• Today let's look at some of the arguments against it.
  • Yesterday, I outlined the difficulty of fighting it.
  • Or does the progress expose the limits of g?

It's time to prepare for the possibility that equality of intelligence, in the sense of racial averages on tests, will turn out not to be true.

On each of these measures, East Asians lag whites and blacks.

Kids of different backgrounds find the same questions easy or hard.

They could insist on the Bible's literal truth and deny the facts, as Bryan did.
Clothes also tell a tale. Maggie Q fought some battles over her costumes in the early days of “Nikita,” and she has spent progressively more time in plain, covered-up (though still closefitting) workout-style ensembles and less in skimpy red dresses. Ms. Liu’s outfits, mostly chosen by the costume designer Rebecca Hofherr, have attracted a following of their own. The majority opinion seems to be that they reflect Watson’s quirky but confident style. To my eye, they have a clever awfulness, making Ms. Liu look good while signaling that perhaps she doesn’t spend as much time as she could in front of a mirror.

It's in data that show shrinkage of the black-white IQ gap over time.


The more black and white scores differ on a test, the more performance on that test correlates with head size and "g," a measure of the test's emphasis on general intelligence.

 

I don't see closure of the racial IQ gap to single digits.


Knowing that other Asian women suffer from the same pressures has helped many of the women overcome their eating disorders. Removing a feeling of isolated suffering is why Chen and Lee encourage Asian women to share their experiences on Thick Dumpling Skin. "So many women feel like they're alone in this. It's a sad fact that many Asian families aren't that supportive, and so much of the first step of recovery is the feeling that you aren't alone," says Chen.


In both cases, though, the actresses and their writers have avoided or transcended easy stereotypes. A lot of effort has gone into humanizing Nikita, and making her a sisterly or even maternal figure for the younger assassin Alex (Lyndsy Fonseca), and the emphasis on violent action has decreased over the show’s run. In “Elementary,” Watson has embraced her role as apprentice detective after suffering a catastrophic failure as a doctor, taking some of the shine off her super-competence. And unlike other characters in the same mold, she appears to have a normal, nonneurotic romantic life.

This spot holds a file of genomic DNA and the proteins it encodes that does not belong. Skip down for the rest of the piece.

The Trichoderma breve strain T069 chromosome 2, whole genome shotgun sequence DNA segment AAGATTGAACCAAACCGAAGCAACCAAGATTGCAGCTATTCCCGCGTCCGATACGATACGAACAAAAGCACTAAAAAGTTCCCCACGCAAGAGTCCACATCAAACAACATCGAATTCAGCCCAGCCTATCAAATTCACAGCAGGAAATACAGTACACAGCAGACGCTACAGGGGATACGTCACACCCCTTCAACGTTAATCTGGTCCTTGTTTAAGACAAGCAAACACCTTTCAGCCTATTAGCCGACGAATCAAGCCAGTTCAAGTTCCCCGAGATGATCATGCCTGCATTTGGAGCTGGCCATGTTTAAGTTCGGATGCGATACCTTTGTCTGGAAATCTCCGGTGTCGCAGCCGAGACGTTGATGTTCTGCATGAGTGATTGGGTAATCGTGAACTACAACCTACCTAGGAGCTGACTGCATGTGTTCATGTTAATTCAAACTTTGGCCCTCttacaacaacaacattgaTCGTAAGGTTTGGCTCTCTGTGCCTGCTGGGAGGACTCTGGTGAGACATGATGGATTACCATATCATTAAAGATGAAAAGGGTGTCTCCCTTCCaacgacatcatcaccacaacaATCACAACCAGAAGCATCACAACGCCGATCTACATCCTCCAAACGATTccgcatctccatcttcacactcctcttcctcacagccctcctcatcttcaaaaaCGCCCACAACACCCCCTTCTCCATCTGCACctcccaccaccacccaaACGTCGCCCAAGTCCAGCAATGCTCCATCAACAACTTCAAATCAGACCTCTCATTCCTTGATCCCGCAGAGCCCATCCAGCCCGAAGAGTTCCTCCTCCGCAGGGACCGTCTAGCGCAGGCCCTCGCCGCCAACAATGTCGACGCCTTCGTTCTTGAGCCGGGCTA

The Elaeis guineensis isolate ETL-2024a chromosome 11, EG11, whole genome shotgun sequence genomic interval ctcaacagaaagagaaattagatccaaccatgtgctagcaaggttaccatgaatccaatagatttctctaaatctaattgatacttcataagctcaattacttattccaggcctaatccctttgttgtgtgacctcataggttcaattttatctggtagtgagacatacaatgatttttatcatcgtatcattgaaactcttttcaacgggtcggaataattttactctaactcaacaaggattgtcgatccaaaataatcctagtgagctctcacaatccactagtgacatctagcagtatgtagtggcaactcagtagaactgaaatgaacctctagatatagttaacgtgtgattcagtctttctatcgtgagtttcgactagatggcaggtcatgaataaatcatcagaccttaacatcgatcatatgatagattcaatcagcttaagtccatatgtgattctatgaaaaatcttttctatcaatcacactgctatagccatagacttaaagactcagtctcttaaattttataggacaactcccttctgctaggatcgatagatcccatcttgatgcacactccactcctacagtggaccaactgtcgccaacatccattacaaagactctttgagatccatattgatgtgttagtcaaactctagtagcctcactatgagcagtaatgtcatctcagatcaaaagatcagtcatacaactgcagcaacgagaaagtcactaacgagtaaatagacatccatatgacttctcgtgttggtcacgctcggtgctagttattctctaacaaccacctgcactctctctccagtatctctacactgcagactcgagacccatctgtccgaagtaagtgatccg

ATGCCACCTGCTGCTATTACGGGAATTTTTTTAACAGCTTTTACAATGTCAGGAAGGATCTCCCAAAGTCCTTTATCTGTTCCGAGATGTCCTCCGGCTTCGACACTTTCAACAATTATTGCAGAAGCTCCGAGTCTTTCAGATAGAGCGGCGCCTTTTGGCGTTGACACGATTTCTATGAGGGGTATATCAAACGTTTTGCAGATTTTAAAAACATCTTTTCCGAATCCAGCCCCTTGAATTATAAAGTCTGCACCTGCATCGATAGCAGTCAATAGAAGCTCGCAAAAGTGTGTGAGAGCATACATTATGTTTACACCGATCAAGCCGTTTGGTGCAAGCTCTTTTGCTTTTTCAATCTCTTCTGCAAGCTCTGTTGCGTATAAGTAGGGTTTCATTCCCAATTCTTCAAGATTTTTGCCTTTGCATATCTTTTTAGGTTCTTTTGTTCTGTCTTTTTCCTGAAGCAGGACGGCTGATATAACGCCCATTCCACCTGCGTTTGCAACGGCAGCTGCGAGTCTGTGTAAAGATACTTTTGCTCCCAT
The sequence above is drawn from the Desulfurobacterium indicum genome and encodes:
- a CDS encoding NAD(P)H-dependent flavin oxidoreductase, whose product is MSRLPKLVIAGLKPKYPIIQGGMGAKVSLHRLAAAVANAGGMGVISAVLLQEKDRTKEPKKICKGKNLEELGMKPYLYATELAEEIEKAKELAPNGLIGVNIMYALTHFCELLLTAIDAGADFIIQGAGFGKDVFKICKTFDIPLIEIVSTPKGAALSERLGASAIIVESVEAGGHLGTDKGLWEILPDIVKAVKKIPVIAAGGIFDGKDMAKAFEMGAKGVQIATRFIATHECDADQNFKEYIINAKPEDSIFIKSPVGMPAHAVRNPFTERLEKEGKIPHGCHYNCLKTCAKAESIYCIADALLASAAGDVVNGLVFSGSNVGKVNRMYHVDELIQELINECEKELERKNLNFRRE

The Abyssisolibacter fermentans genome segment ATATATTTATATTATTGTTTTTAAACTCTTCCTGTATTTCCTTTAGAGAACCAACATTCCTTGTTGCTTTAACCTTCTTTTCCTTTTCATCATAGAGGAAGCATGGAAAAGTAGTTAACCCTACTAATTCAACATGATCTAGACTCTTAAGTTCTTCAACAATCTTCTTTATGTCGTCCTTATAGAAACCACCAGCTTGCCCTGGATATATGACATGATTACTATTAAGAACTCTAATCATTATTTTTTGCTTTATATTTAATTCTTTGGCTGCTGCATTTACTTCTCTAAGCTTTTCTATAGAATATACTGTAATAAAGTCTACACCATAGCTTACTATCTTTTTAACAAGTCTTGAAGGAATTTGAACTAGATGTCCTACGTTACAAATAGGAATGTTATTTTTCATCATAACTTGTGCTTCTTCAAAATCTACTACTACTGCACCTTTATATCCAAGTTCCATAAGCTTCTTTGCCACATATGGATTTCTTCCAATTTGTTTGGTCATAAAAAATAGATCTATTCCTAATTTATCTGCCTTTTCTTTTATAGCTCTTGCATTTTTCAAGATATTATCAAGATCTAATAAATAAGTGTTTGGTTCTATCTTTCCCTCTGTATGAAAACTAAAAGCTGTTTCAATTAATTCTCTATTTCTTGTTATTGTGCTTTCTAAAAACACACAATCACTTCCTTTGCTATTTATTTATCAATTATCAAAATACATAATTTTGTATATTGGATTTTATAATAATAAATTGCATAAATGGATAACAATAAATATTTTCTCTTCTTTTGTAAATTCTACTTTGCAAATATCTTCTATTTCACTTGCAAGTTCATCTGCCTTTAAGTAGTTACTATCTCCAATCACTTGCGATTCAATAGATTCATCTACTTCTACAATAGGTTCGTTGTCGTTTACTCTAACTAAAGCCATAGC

If you don't accept IQ, pick some other measure of intelligence.

All the women I spoke to agreed that their Asian identity affects their relationship with food and body image. Chang tells me that since weight was always discussed in her family, she didn't think her eating attitudes were extreme. " I started to become obsessive. I was always thinking about my next meal and I always wanted to eat alone. I realized that there was something very wrong with how I approached food," she says of her personal decision to seek treatment.

But that doesn't make other kinds of progress meaningless.

Even critics of racial IQ genetics accept the idea that through natural selection, environmental differences may have caused abilities such as distance running to become more common in some populations than in others.

The economics may not pay off, but what about human rights?

"In the stories our readers have shared, some of them say, 'how can I recover if when I talk to my parents about it, they don't see it as a real problem?'" explains Lee of the ignorance toward eating disorders in the Asian community. Mental illness is considered a personal weakness, and ."Getting professional help through a therapist is seen as strange and construed as a sign of weakness," affirms Chen. "The unwillingness to admit that it's a problem is why it's a problem."

Primarily, repetition of theme , and over-learnedness

Even Maggie Q and Ms. Liu haven’t completely escaped those archetypes. Both are playing the latest iterations of durable characters traditionally inhabited by white performers, so it would seem that race shouldn’t have any particular bearing. But the truth is that they resonate with two of the most common sets of images — or clichés — about Asian women: the high-achieving, socially awkward Dr. Joan Watson is a refined example of the sexy nerd, and the lethal, sometimes icy Nikita, able to dispense violence while wearing tight, microscopic outfits, evokes a long line of dragon ladies and ninja killers.